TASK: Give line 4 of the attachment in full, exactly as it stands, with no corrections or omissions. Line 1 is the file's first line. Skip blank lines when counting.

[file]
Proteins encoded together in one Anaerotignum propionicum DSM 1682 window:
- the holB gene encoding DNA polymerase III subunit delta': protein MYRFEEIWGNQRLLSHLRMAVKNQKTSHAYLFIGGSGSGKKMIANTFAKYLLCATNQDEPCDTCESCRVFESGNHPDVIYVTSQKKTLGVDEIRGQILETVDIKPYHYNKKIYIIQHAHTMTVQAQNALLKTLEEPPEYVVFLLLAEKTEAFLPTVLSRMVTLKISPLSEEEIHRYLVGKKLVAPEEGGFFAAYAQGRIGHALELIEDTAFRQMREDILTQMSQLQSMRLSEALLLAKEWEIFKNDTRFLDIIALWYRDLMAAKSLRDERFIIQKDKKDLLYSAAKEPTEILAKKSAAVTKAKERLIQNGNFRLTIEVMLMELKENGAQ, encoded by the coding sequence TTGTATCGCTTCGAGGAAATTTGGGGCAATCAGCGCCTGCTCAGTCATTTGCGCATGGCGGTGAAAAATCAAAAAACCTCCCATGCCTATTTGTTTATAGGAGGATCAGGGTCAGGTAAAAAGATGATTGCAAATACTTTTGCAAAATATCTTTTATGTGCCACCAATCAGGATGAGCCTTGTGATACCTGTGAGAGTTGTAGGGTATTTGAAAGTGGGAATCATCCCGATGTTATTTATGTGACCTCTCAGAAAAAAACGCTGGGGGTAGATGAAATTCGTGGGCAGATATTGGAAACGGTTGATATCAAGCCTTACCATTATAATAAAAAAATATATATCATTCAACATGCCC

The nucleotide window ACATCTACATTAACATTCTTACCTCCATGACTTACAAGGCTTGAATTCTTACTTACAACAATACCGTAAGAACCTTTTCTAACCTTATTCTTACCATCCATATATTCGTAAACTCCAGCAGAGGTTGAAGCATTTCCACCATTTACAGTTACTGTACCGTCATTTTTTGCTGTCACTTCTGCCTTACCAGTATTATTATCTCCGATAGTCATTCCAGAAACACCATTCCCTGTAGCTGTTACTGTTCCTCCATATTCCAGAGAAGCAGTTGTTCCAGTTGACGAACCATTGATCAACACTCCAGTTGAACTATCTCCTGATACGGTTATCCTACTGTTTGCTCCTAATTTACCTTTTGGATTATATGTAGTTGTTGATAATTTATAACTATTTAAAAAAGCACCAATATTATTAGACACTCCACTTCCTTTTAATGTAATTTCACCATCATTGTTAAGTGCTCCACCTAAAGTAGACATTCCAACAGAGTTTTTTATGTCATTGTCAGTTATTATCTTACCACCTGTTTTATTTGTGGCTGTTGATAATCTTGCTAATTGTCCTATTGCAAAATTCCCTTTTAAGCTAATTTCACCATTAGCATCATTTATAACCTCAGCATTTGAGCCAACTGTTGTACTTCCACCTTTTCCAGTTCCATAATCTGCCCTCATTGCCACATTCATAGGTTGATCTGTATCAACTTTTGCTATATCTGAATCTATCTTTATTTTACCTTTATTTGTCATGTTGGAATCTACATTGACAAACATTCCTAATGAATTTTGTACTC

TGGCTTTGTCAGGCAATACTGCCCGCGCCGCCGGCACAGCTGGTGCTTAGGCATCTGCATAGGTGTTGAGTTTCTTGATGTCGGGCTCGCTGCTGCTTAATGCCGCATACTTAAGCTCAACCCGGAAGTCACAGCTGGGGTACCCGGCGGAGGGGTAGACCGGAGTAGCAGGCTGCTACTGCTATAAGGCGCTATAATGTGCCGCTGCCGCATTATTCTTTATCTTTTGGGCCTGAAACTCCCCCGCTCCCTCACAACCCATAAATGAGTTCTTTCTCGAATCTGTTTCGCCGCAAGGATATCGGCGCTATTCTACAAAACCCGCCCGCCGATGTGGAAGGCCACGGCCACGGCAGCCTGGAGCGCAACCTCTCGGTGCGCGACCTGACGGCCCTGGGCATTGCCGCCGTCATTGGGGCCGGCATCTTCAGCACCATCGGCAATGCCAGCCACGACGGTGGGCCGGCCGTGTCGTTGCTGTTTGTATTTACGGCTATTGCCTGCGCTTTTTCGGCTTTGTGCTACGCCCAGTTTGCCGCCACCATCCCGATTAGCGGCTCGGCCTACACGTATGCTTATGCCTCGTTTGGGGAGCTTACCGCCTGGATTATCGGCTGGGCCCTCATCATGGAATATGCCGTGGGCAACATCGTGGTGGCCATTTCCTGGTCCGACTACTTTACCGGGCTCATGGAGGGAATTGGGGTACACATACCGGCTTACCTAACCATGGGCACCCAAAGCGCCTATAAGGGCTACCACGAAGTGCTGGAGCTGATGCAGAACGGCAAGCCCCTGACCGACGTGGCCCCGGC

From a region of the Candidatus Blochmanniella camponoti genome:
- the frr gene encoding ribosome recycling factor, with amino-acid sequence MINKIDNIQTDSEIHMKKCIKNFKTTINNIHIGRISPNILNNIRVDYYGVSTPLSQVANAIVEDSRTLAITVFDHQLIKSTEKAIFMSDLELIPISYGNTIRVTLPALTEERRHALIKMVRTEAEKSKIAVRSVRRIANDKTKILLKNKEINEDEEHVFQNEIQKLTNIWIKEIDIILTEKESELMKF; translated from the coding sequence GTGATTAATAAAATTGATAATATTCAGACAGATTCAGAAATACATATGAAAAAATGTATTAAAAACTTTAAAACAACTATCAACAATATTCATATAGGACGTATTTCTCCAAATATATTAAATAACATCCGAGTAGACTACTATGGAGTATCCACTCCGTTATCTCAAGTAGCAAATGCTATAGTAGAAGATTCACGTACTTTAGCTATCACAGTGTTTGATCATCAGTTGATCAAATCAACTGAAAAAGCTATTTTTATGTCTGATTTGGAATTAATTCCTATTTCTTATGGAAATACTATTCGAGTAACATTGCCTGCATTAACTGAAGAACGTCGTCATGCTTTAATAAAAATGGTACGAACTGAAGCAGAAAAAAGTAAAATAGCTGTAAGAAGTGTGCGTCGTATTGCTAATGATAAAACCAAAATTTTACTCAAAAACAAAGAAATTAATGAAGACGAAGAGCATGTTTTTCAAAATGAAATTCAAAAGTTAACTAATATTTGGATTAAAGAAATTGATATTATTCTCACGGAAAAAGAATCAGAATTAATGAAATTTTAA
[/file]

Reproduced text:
TGGCTTTGTCAGGCAATACTGCCCGCGCCGCCGGCACAGCTGGTGCTTAGGCATCTGCATAGGTGTTGAGTTTCTTGATGTCGGGCTCGCTGCTGCTTAATGCCGCATACTTAAGCTCAACCCGGAAGTCACAGCTGGGGTACCCGGCGGAGGGGTAGACCGGAGTAGCAGGCTGCTACTGCTATAAGGCGCTATAATGTGCCGCTGCCGCATTATTCTTTATCTTTTGGGCCTGAAACTCCCCCGCTCCCTCACAACCCATAAATGAGTTCTTTCTCGAATCTGTTTCGCCGCAAGGATATCGGCGCTATTCTACAAAACCCGCCCGCCGATGTGGAAGGCCACGGCCACGGCAGCCTGGAGCGCAACCTCTCGGTGCGCGACCTGACGGCCCTGGGCATTGCCGCCGTCATTGGGGCCGGCATCTTCAGCACCATCGGCAATGCCAGCCACGACGGTGGGCCGGCCGTGTCGTTGCTGTTTGTATTTACGGCTATTGCCTGCGCTTTTTCGGCTTTGTGCTACGCCCAGTTTGCCGCCACCATCCCGATTAGCGGCTCGGCCTACACGTATGCTTATGCCTCGTTTGGGGAGCTTACCGCCTGGATTATCGGCTGGGCCCTCATCATGGAATATGCCGTGGGCAACATCGTGGTGGCCATTTCCTGGTCCGACTACTTTACCGGGCTCATGGAGGGAATTGGGGTACACATACCGGCTTACCTAACCATGGGCACCCAAAGCGCCTATAAGGGCTACCACGAAGTGCTGGAGCTGATGCAGAACGGCAAGCCCCTGACCGACGTGGCCCCGGC